Tom Puukko on architects and interior designers in the metaverse

Of all the non-technology professions, architecture and interior design has the biggest opportunity in the metaverse. No other group of people are better placed to help design the real estate within virtual worlds. Although the metaverse is still in its infancy, it’s likely that it will breakthrough into mainstream usage within the next ten years (a similar timeline to internet and mobile phone mainstream adoption and impact). If you’re aiming to build or maintain success in the interior and architecture world within that timeframe, now is the time to start experimenting and learning. In this article, I’ll discuss how the development of metaverse is going to impact interior design and architecture – and the incredible opportunities it opens up.

An unprecedented opportunity for architects and interior designers

Metaverses are 3D massive virtual spaces which you can experience synchronously with large volumes of other people. They are communities, cities, worlds – and just like their real world equivalents they are comprised of real estate.

The metaverse already ranks amongst the largest and fastest real estate developments the world has ever seen. Just one metaverse, Decentraland, covers the same land area as Dubai – and all this new real estate is being filled with buildings, spaces and homes. Over $500m worth of real estate deals have already been made in the metaverse.

I think this creates an unprecedented opportunity for interior designers and architects: they are uniquely placed to build the next stage of the digital economy. Currently, most of the real estate is being designed and developed by people with a coding skill set: as the metaverse matures, and wealthy clients become more demanding of quality and not just novelty, it will be architects and interior designers who they will turn to.

The challenge of creating a new design language for the metaverse

The metaverse opens up a whole new canvas for architects and interior designers: imagine designing real estate for a world where the laws of physics don’t apply, where materials are unlimited and there are no building regulations. The conceptual creative opportunities are enormous. But there are challenges as well.

Firstly, a new design language for the metaverse needs to be created. Right now, much of the design of the metaverse is in the skeuomorphic stage, where virtual interfaces mimic their real world equivalents. Skeuomorphic design is a common shortcut when representing a new virtual experience – remember iPhones in 2007 with virtual leather stitching and binding in the calendars? That’s where we are now in metaverse design. The future design of the metaverse will move away from skeuomorphism: it will work to the laws of virtual worlds, rather than be influenced by irrelevant physical laws from the real world. I have good news for the next generation of architects: you won’t be forced to keep your most creative and ambitious projects in the concept stage. There’ll be a client base and space demanding more creativity and more imagination.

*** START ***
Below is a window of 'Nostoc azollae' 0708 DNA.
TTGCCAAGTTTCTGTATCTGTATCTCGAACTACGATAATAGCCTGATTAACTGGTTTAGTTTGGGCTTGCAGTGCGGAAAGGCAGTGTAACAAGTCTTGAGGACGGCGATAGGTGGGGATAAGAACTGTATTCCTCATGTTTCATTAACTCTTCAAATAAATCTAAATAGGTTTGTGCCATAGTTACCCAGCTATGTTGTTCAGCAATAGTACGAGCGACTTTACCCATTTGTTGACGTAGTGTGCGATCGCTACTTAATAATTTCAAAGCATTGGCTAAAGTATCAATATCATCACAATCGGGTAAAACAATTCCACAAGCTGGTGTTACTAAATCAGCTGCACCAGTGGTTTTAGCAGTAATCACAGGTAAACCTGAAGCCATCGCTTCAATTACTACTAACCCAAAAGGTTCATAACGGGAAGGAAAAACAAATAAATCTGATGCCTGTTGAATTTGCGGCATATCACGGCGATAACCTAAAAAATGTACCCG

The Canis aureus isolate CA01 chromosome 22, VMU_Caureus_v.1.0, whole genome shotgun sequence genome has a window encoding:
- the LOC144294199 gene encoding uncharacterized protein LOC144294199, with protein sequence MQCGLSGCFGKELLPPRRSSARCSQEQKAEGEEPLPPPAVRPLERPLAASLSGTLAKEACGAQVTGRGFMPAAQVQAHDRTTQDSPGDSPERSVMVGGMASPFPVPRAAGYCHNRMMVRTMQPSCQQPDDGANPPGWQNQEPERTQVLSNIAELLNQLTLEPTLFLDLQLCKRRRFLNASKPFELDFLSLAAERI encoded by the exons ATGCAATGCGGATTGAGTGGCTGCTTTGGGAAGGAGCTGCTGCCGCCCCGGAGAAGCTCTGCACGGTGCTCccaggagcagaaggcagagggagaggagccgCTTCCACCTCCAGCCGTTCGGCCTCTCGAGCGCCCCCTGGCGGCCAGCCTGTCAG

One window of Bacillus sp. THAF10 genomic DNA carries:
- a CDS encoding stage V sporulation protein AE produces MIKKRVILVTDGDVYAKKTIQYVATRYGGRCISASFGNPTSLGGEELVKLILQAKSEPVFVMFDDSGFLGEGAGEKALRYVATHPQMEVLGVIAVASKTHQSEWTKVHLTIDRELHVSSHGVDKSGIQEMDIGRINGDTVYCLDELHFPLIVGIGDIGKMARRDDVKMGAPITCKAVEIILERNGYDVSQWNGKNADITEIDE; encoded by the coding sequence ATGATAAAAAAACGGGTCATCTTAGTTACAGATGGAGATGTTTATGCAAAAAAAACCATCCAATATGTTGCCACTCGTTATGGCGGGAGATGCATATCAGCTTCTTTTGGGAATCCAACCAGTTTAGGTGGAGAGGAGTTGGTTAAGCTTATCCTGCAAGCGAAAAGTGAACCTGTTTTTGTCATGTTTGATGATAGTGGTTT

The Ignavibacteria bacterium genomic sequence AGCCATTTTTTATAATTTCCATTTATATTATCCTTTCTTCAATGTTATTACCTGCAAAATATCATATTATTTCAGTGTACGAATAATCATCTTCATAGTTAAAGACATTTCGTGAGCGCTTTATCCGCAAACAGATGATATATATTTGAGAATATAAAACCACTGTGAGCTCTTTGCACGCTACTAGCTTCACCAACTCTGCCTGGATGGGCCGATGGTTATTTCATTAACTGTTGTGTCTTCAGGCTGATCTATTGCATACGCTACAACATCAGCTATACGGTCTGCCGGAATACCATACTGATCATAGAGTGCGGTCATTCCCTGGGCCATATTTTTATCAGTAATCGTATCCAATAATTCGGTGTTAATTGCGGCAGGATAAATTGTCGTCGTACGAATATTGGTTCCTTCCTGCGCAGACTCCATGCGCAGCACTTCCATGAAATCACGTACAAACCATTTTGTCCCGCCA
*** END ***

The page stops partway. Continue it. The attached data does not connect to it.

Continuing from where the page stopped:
There will also be new skills for interior designers and architects to learn. If you’re a designer, you’ll be delighted to work without the physical and regulatory limitations of real world architecture: but you’ll have to learn a new set of technical specifications, which can differ from metaverse to metaverse. If you’re familiar with 3D modeling then these should be relatively simple to navigate: although designers will need to be fully aware of the graphical limitations and rendering speeds of metaverses populated by thousands of active participants

New business models and new ways to earn

Most excitingly, the metaverse creates completely new business models for interior designers and architects. Up until now, you’ve been able to use digital platforms to market your existing (real world) services. The metaverse means you’ll have the opportunity to become a content creator and owner, rather than just a user. It could open new revenue streams and business models: architects who make their money selling multiple editions of virtual buildings; interior designers who offer off-the-shelf virtual schemes to thousands of clients all around the world. For some professionals, it may become more profitable to work in the metaverse than in the real world.

I recommend keeping an eye out for the first case of digital reversal – like when Netflix led the Oscar nominations – where an architect firm started in the metaverse is commissioned to make real world buildings. I predict that will happen within five years – and at that point, you’ll know the metaverse is reaching the mainstream. How soon do you think the metaverse will reach mainstream adoption?


By Tom Puukko





Tom Puukko is a British entrepreneur who’s been working in digital business, marketing and innovation since 1998. He has co-founded London-based digital creative company Hyper, interiors marketplace and most recently, Metaverse Interior Design: the world’s first metaverse marketplace for architects and interior designers. He’s been awarded The Guardian Award for Digital Innovation for the hacking project Push.

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